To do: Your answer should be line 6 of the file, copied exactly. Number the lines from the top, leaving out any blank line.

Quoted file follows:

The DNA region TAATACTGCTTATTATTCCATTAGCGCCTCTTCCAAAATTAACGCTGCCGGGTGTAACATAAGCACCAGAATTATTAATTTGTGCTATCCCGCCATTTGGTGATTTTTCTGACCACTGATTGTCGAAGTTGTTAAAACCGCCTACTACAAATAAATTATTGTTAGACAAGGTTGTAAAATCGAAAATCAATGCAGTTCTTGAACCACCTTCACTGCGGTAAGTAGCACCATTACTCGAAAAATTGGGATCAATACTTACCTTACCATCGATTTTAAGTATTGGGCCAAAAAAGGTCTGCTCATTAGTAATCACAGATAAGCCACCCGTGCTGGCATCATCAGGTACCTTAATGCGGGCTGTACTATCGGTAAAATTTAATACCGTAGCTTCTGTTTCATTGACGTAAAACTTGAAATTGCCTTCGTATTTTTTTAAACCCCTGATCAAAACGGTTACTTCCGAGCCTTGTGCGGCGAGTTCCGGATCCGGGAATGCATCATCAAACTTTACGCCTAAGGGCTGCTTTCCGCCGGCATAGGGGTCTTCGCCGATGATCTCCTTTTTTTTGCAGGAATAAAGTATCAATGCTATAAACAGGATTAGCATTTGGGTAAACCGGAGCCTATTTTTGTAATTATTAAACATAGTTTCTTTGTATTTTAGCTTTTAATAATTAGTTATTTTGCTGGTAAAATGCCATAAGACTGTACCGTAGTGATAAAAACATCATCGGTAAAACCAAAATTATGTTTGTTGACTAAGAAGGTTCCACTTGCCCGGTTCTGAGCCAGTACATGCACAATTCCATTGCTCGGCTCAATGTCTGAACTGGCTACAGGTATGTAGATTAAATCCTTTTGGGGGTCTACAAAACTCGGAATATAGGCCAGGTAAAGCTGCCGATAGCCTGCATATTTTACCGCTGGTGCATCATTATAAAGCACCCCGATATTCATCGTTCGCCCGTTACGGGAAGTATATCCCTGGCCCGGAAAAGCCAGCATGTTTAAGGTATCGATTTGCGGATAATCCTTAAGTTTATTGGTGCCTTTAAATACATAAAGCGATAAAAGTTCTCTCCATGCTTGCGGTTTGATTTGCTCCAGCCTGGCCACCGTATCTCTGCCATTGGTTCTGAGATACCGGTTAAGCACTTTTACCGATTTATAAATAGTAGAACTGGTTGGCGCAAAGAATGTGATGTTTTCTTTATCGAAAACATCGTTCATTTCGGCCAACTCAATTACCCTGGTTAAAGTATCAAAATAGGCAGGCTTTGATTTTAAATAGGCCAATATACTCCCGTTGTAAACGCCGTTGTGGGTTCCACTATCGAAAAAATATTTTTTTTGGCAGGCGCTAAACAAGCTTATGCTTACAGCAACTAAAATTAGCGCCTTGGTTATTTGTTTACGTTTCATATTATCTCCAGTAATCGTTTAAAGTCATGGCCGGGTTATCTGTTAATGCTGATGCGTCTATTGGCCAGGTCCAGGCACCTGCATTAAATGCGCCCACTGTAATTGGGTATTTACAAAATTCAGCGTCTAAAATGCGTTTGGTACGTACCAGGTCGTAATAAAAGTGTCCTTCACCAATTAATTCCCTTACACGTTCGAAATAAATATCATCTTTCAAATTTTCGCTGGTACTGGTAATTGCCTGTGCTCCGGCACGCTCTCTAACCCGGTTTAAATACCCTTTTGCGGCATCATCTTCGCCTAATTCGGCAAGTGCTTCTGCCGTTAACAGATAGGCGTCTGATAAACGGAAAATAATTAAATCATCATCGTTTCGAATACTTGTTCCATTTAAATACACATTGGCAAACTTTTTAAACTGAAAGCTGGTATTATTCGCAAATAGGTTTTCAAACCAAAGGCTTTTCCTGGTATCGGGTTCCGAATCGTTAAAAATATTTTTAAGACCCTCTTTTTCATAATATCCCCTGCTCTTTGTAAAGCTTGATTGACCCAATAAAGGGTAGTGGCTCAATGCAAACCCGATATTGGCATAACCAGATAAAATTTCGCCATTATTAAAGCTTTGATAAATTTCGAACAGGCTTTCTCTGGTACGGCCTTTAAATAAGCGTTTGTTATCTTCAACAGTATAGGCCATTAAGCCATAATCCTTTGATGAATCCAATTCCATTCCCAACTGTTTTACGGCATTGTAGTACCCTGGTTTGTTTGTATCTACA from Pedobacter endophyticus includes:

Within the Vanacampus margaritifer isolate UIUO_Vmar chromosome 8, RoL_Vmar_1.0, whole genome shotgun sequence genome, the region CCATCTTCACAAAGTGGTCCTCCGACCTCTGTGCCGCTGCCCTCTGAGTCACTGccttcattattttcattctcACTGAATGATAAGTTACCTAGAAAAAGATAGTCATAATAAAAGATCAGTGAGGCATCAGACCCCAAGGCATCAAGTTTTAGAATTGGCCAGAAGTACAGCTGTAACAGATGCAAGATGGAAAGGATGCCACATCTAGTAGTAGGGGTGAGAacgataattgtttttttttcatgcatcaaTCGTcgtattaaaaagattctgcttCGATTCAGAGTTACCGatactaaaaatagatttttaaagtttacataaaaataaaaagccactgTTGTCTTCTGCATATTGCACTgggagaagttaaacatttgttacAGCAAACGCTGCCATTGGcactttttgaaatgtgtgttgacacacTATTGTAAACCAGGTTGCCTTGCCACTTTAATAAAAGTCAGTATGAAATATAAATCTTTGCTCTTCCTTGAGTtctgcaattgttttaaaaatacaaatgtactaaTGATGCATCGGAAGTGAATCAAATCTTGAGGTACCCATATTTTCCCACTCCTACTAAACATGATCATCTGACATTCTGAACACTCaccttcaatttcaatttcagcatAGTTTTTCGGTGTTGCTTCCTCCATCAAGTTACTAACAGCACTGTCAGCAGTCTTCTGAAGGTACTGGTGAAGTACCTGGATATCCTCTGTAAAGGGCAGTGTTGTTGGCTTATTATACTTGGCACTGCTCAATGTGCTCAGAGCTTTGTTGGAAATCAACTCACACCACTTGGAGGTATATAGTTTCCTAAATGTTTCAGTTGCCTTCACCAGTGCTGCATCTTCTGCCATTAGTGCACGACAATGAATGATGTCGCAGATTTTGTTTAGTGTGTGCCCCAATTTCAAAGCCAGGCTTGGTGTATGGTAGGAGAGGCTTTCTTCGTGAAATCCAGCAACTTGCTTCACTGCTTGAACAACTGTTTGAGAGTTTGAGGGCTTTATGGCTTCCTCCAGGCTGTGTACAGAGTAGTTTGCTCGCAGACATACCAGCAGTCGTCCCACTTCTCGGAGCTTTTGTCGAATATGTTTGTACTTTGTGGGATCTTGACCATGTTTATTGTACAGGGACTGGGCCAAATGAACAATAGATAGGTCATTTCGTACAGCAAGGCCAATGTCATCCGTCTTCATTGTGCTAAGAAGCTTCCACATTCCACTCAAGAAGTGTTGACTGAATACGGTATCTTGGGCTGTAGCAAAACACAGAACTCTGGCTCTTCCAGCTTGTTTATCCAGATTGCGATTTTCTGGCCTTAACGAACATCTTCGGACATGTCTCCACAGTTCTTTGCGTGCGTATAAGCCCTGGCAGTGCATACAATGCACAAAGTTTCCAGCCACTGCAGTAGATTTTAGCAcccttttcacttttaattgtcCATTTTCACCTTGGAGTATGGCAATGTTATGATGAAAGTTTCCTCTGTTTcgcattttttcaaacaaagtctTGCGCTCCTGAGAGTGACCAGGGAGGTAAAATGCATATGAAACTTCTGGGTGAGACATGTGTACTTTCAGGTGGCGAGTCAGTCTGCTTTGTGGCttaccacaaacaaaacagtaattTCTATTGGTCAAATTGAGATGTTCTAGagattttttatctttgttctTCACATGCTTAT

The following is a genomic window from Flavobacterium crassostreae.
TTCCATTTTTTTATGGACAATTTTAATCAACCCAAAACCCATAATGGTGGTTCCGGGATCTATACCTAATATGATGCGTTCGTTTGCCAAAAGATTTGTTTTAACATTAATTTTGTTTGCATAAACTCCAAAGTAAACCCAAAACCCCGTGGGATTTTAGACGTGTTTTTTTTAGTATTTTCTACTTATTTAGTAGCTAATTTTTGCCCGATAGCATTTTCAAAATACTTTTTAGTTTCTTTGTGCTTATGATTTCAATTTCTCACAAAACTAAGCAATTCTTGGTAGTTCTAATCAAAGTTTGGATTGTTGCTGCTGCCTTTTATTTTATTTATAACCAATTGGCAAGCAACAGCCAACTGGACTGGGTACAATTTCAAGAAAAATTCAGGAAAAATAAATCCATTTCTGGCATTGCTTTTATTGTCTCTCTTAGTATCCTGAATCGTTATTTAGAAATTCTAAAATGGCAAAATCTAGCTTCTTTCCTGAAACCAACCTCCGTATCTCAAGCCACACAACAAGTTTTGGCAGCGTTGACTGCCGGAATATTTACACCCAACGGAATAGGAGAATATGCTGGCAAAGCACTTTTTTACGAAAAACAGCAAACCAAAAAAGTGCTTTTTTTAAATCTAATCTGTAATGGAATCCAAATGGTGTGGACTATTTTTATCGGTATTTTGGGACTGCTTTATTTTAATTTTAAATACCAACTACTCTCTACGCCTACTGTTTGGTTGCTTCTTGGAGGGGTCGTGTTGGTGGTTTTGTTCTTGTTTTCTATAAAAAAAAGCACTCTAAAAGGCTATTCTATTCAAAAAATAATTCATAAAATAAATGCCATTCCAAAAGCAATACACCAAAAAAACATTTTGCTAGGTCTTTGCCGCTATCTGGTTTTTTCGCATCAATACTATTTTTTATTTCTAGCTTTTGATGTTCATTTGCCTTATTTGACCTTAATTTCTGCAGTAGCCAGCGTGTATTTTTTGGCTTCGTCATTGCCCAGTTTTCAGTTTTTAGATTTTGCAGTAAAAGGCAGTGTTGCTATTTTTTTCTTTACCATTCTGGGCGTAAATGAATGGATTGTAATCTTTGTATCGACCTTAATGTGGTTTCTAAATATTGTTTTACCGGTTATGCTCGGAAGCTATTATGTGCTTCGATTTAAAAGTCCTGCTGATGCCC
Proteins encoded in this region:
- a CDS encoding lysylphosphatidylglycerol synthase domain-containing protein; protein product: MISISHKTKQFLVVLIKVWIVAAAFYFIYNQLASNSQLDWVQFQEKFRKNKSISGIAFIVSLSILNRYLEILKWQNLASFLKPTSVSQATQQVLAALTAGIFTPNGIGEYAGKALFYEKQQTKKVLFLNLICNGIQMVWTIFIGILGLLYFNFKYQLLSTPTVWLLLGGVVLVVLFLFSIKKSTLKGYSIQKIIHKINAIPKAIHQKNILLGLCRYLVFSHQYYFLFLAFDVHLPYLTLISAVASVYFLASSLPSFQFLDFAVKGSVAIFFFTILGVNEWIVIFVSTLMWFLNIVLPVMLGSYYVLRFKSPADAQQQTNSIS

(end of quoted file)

- a CDS encoding lysylphosphatidylglycerol synthase domain-containing protein; protein product: MISISHKTKQFLVVLIKVWIVAAAFYFIYNQLASNSQLDWVQFQEKFRKNKSISGIAFIVSLSILNRYLEILKWQNLASFLKPTSVSQATQQVLAALTAGIFTPNGIGEYAGKALFYEKQQTKKVLFLNLICNGIQMVWTIFIGILGLLYFNFKYQLLSTPTVWLLLGGVVLVVLFLFSIKKSTLKGYSIQKIIHKINAIPKAIHQKNILLGLCRYLVFSHQYYFLFLAFDVHLPYLTLISAVASVYFLASSLPSFQFLDFAVKGSVAIFFFTILGVNEWIVIFVSTLMWFLNIVLPVMLGSYYVLRFKSPADAQQQTNSIS